Initial margin means a clearing member's or client's funded collateral posted to the CCP to mitigate the potential future credit exposure of the CCP to the clearing member arising from the possible future change in the value of their transactions. For the purposes of this template, initial margin does not include contributions to a CCP for mutualised loss-sharing arrangements (ie in cases where a CCP uses initial margin to mutualise losses among the clearing members, it will be treated as a default fund exposure).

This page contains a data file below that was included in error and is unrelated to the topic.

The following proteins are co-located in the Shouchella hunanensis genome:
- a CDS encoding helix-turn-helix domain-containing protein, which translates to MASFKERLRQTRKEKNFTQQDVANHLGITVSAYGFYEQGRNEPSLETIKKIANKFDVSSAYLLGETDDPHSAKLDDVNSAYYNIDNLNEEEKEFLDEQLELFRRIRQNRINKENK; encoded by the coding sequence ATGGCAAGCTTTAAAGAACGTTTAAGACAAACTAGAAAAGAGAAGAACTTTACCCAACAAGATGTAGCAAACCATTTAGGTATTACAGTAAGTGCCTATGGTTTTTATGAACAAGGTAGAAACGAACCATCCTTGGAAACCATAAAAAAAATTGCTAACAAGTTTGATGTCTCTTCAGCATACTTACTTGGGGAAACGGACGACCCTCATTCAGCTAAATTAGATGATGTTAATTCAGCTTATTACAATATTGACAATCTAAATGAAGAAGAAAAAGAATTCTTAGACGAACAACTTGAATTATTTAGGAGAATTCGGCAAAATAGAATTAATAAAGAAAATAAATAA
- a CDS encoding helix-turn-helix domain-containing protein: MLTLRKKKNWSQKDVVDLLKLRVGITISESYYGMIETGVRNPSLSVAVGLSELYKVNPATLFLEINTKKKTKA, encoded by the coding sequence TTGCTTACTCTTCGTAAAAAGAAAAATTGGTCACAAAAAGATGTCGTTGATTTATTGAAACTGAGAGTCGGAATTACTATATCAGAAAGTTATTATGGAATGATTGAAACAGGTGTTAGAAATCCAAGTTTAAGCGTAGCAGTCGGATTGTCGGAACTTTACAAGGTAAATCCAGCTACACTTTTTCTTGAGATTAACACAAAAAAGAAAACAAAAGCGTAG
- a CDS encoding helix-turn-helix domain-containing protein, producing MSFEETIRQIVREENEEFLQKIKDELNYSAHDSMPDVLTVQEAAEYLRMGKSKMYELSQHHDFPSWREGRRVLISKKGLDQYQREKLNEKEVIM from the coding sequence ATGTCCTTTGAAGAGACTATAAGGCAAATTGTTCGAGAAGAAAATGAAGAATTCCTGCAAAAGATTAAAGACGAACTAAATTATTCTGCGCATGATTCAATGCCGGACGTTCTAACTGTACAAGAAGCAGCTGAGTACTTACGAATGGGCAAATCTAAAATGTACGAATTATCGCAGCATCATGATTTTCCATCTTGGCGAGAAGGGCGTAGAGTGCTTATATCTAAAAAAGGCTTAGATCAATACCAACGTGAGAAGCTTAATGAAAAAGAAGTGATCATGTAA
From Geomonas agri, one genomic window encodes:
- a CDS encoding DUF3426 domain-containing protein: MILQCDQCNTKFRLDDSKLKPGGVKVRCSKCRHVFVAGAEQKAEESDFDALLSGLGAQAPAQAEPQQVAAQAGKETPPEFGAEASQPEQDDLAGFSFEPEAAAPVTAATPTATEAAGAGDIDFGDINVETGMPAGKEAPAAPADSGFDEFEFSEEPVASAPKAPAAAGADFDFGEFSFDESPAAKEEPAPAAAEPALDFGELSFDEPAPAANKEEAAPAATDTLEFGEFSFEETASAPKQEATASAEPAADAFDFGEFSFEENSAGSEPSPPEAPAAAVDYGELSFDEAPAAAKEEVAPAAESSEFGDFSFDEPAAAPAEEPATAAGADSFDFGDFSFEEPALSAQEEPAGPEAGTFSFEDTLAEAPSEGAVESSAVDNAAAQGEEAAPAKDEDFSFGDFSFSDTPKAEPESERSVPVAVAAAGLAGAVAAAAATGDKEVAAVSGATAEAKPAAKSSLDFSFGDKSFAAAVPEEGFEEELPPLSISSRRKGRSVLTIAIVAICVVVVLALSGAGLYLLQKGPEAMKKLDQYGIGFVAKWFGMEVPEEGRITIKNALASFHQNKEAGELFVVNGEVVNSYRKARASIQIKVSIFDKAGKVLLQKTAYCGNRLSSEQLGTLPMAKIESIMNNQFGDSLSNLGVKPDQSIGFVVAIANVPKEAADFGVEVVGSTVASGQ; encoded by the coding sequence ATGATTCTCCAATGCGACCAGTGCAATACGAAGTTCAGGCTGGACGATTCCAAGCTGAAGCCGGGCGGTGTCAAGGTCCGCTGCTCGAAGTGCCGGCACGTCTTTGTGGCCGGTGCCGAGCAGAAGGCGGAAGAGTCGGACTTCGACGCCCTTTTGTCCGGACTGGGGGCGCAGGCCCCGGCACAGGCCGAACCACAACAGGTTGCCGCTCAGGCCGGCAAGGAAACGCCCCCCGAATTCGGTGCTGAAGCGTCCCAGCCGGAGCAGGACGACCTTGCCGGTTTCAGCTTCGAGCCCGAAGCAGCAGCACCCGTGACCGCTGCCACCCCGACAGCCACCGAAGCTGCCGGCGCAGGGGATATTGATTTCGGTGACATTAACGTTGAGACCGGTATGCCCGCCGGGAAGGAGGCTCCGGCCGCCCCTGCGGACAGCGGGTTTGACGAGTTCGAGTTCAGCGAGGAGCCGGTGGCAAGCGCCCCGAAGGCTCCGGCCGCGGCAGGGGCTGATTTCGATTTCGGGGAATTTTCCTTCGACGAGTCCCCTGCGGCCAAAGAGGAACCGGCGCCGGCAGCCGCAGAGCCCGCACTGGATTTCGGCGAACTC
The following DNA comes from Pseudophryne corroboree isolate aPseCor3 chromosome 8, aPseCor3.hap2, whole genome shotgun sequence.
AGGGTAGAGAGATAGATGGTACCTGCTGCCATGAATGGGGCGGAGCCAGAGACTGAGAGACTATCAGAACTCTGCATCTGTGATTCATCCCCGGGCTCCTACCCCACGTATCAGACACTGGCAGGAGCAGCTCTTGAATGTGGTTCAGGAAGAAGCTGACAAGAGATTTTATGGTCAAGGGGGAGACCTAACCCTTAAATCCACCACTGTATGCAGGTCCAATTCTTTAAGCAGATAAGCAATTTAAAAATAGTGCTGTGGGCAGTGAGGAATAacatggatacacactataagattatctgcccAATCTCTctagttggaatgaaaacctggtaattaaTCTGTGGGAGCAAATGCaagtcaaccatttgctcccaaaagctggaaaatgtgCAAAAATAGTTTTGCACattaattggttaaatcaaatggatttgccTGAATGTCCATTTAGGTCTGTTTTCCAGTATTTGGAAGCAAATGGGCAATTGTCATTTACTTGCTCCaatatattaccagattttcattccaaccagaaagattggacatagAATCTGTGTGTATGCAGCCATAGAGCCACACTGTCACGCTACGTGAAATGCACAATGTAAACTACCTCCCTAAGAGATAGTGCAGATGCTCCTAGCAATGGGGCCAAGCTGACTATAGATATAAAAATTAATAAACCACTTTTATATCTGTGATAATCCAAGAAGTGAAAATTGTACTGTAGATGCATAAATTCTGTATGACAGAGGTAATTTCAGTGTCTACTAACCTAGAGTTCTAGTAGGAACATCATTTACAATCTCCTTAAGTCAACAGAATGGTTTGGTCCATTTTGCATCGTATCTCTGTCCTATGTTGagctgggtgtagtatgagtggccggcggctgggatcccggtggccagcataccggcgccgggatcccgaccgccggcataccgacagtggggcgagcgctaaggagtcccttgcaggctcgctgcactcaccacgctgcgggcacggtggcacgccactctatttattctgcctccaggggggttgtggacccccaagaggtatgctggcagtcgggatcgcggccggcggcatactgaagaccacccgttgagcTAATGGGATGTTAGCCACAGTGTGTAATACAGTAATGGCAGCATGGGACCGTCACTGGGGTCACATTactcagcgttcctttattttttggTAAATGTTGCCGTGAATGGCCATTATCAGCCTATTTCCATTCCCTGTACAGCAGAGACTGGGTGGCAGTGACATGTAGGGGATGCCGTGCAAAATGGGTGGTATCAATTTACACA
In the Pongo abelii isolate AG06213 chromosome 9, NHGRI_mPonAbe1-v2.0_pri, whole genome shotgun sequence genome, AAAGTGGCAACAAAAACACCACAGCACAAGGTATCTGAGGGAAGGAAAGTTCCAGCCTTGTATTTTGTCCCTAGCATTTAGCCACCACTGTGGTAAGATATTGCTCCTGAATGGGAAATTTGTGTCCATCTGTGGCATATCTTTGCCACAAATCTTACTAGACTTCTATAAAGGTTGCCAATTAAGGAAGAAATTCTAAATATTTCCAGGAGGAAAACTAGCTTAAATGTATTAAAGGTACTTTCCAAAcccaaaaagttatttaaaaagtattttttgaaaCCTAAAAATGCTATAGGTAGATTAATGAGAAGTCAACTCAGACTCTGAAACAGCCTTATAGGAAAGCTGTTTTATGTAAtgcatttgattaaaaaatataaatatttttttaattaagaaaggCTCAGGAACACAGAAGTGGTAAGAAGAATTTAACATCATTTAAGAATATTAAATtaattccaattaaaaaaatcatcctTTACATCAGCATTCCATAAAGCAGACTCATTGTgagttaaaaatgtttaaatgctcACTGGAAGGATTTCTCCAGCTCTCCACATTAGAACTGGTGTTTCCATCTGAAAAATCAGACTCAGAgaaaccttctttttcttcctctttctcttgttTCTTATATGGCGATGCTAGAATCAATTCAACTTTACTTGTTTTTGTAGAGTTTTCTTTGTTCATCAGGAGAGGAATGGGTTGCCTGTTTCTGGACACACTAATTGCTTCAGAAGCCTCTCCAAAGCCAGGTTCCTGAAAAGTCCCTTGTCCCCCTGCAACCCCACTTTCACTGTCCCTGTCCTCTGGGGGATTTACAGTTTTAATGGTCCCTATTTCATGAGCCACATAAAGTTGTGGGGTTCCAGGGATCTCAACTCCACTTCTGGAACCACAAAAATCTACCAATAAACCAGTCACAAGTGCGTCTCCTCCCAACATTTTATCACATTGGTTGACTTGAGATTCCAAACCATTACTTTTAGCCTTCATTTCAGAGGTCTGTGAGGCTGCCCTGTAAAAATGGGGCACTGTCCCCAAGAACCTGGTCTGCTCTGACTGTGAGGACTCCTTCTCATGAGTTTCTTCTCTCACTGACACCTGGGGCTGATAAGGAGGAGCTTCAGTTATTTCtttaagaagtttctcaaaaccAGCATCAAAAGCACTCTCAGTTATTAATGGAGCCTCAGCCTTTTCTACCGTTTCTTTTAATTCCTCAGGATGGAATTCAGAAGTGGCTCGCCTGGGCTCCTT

Prefunded default fund contributions are prefunded clearing member contributions towards, or underwriting of, a CCP's mutualised loss-sharing arrangements.

Unfunded default fund contributions are unfunded clearing member contributions towards, or underwriting of, a CCP's mutualised loss-sharing arrangements. If a bank is not a clearing member but a client of a clearing member, it should include its exposures to unfunded default fund contributions if applicable. Otherwise, banks should leave this row empty and explain the reason in the accompanying narrative.

Segregated refers to collateral which is held in a bankruptcy-remote manner according to the description included in CRE54.18 to CRE54.23.

Unsegregated refers to collateral that is not held in a bankruptcy-remote manner.